Tuesday, February 19, 2008

Surf the Channel

While teaching about Information Law & Ethics recently, some students in my class asked about this website, Surf the Channel. I hadn't heard of it before, so I did a little research into it. It looks to be an interesting model. It's an advertising-driven Sweden-based site, and they claim that they exist for fun, not for profit. All they provide is links to embedded videos that are hosted somewhere else on the web. You pick a channel, such as Movies, TV, Sports, etc. and there is a huge list of videos hosted by other people, many of which appear to be tudou.com, which seems to be something along the lines of a Chinese YouTube.

To make sure I fully researched the topic, I watched Evan Almighty. It had Chinese subtitles and was split into three sections. It had a few buffering problems, but that wasn't too difficult to deal with. It was a good show, by the way. I had been planning to watch it with a free Redbox code, but this saved me the trip.

After talking to my class about what I found, the question came up whether it is illegal to watch the movies or TV shows that are posted there. Surf the Channel disclaims responsibility, since they just link to content that other people have hosted, so we have some gray area there, but it is pretty clear that the content hosting sites are in the wrong for providing copyrighted content that they don't own. So what about watching copyrighted content, through streaming video that you don't download and re-share yourself? I basically told my class that the MPAA and RIAA are going to go after the low hanging fruit of people providing illegal content before they start going after the consumers, which will be much more difficult to track or prove anything. But watch at your own risk.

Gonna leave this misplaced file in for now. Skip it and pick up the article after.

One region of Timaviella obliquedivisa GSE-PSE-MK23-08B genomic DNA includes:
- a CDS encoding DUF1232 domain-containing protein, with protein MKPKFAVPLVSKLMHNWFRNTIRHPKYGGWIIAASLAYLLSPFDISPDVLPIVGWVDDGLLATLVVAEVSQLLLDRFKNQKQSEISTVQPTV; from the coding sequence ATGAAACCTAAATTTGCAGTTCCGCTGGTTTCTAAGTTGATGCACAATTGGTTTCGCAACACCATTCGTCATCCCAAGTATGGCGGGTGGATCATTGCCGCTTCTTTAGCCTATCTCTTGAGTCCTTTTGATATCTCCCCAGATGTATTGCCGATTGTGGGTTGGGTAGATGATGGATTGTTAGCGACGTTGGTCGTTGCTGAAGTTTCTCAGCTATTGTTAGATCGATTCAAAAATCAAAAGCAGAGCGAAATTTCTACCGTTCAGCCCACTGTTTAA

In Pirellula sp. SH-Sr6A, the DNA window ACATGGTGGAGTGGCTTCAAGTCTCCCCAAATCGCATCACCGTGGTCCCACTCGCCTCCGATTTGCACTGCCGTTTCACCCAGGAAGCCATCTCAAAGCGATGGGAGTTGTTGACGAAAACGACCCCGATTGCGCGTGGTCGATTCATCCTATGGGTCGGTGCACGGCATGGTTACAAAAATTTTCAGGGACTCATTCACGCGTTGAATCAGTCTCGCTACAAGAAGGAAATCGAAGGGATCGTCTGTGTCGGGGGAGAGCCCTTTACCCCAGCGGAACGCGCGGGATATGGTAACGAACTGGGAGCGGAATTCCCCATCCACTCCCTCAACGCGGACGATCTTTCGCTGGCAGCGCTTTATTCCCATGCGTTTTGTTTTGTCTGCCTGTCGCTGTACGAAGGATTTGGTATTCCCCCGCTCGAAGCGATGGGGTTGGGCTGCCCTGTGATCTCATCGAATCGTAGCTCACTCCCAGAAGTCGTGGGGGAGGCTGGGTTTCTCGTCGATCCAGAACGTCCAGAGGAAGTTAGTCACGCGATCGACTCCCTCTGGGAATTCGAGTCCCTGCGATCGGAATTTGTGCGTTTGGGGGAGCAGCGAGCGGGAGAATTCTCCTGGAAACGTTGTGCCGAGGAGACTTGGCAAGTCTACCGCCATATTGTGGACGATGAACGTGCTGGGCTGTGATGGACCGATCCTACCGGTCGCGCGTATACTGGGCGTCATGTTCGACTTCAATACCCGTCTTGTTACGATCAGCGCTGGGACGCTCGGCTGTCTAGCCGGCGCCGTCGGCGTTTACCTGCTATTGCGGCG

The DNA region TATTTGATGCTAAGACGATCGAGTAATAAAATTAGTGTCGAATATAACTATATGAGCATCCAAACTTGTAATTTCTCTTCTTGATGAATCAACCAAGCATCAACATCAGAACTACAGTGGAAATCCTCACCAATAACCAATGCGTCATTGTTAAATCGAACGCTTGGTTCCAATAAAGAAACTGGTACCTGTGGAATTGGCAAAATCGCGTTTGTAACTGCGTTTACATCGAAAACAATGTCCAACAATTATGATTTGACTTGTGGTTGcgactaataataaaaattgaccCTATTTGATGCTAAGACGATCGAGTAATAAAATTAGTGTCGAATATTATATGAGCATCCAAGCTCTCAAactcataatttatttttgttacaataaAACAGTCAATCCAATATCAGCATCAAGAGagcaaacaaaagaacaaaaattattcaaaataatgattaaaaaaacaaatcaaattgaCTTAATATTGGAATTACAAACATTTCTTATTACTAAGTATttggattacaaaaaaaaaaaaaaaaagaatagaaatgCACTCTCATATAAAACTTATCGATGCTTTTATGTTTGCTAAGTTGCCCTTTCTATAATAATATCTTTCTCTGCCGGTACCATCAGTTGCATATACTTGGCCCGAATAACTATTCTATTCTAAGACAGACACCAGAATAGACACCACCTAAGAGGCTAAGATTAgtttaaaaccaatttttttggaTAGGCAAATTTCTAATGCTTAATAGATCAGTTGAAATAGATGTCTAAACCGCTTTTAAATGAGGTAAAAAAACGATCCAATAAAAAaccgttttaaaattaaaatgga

If you want to try a similar site for watching videos, where they have actually licensed the content they are showing, you might try out Joost. I haven't actually tried it myself yet, so I'd be interested to hear anyone's opinion of it. For streaming music, I recommend Pandora.


Anonymous said...

i am a genius i found out a way to watch the stc movies after its shut down witha little luck a little hacking into the stc server main frame and a little help haha suckas the web site is down and i can still use it and you cant

Anonymous said...

you're a dick :/